“I think they are both very different, but because they’re so different, that’s why they love each other,” she said of the two characters. “He shows her a new world she would never have had access to, a world of dressmaking and all this glamour and beauty. And she, I think, shows him an inner world.”

Speaking of awards season, “Phantom Thread” is part of a Focus Features stable that also includes Joe Wright’s “Darkest Hour,” Stephen Frears’ “Victoria & Abdul” and Sofia Coppola’s “The Beguiled.” Day-Lewis is sure to be in the thick of the lead actor conversation, particularly on the heels of his latest retirement announcement, but the film is most likely to register in a number of craft categories. However, you can take at least one race off the table: Anderson ostensibly shot the film himself, and there is no credited cinematographer on the project. So it won’t be competing in the category.

“Phantom Thread” has been dedicated to the late filmmaker Jonathan Demme. It opens Dec. 25.

Popular on Variety

More Film

  • Naomie Harris Shriek

    'Venom 2': Naomie Harris Eyed to Play Villain Shriek Opposite Tom Hardy (EXCLUSIVE)

    Naomie Harris is in talks to play Spider-Man villain Shriek in Sony’s “Venom 2,” with Tom Hardy returning as the titular anti-hero. Andy Serkis is on board to direct, and Michelle Williams and Woody Harrelson are also reprising their roles. The original film was a huge hit for the studio when it premiered in 2018, [...]

  • David Weisman

    David Weisman, 'Kiss of the Spider Woman' Producer, Dies at 77

    David Weisman, who was Oscar-nominated as producer of “Kiss of the Spider Woman,” died Oct. 9 in Los Angeles due to complications from West Nile virus. He was 77. Weisman had a long career as a graphic designer and photographer and co-wrote and co-directed cult classic “Ciao! Manhattan” about 1960s icon Edie Sedgwick. Born in [...]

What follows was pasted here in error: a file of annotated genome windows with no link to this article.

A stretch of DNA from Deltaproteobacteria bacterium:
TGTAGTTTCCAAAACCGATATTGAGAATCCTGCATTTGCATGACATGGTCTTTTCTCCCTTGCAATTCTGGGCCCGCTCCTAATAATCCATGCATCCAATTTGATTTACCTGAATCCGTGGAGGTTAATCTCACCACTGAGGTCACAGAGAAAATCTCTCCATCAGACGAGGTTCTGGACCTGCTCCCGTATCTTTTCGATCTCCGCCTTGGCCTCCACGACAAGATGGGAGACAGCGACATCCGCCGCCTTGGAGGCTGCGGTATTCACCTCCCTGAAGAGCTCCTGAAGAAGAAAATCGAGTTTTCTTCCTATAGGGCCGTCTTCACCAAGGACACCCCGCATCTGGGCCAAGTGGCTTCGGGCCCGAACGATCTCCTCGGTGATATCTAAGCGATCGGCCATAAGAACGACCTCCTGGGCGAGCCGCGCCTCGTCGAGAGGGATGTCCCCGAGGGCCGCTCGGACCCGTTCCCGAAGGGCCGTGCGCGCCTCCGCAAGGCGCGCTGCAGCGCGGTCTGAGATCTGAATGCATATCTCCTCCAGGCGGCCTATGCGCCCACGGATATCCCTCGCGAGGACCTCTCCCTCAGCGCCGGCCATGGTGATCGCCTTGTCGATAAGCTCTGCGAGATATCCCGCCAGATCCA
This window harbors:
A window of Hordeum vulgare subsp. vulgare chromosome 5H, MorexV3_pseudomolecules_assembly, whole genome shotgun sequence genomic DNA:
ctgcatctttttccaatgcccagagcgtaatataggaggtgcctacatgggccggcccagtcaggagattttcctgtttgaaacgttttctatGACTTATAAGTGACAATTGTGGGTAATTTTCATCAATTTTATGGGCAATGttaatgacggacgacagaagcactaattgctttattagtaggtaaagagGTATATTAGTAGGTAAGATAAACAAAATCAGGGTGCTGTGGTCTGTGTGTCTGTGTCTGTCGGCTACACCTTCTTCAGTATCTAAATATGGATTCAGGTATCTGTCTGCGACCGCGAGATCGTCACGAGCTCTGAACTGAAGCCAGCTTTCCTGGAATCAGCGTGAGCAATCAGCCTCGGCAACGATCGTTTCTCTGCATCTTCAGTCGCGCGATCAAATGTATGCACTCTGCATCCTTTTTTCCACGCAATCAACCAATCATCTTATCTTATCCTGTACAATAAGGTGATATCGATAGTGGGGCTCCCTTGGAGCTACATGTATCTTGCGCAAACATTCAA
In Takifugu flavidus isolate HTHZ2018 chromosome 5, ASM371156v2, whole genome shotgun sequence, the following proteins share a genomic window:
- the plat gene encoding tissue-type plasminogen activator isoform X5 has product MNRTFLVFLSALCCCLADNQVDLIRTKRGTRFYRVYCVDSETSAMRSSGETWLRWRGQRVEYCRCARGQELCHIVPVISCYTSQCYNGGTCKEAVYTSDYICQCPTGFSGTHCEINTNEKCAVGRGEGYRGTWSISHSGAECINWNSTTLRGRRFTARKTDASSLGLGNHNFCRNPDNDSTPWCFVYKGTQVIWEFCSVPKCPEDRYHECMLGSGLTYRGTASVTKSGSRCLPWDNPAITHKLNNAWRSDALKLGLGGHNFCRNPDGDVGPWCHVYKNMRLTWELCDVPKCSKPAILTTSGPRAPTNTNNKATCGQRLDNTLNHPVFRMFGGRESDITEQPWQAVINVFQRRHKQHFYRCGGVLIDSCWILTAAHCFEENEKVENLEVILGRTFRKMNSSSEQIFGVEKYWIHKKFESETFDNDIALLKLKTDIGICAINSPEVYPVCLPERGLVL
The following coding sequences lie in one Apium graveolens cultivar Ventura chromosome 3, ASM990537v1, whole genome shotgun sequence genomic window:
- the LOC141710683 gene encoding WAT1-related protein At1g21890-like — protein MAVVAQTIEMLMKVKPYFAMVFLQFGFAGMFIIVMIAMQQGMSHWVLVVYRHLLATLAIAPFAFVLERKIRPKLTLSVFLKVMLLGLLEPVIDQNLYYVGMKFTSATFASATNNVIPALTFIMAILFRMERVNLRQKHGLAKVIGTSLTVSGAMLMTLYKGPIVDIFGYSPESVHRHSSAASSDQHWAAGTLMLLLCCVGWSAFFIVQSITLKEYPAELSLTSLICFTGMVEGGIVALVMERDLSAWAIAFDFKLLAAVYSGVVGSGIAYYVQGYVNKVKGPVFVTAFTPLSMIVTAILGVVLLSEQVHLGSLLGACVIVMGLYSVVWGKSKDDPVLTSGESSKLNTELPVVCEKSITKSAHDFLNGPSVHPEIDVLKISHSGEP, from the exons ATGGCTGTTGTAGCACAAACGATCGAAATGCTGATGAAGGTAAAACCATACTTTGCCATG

• First still from the set of

    Composer Michael Giacchino on Setting the Right Tone for 'Jojo Rabbit'

    Michael Giacchino is a widely respected film composer, with an Oscar and a Grammy for “Up” and an Emmy for “Lost,” as well as a Grammy for “Ratatouille.” He is stirring up Oscar buzz again with his score for Fox Searchlight’s “Jojo Rabbit,” written and directed by Taika Waititi. Giacchino talked with Variety about the [...]

  • Michael Giacchino Film Composer

    How the 'Jojo Rabbit' Production Team Created a Child's View of Nazi Germany

    When picturing Nazi Germany during World War II, most people think of black-and-white or sepia-toned images of drab cities. For the cinematographer and production designer of “Jojo Rabbit,” a film set squarely in that time and place, it became clear that the color palette of the era was far more varied than they could have [...]

  • Robert Duvall (Oberst Kilgore)

    Studiocanal Steps Up its Heritage Game in Germay Via Arthaus Classics

    LYON, France – Continuing its devotion to heritage film in Germany, Studiocanal is bringing classic movies back into cinemas while also releasing newly restored DVD/Blu-ray collections of beloved titles. The leading producer-distributor enjoyed a major hit this summer with the one-day re-release of Francis Ford Coppola’s “Apocalypse Now: Final Cut,” which scored 12,000 admissions in [...]

More From Our Brands

Access exclusive content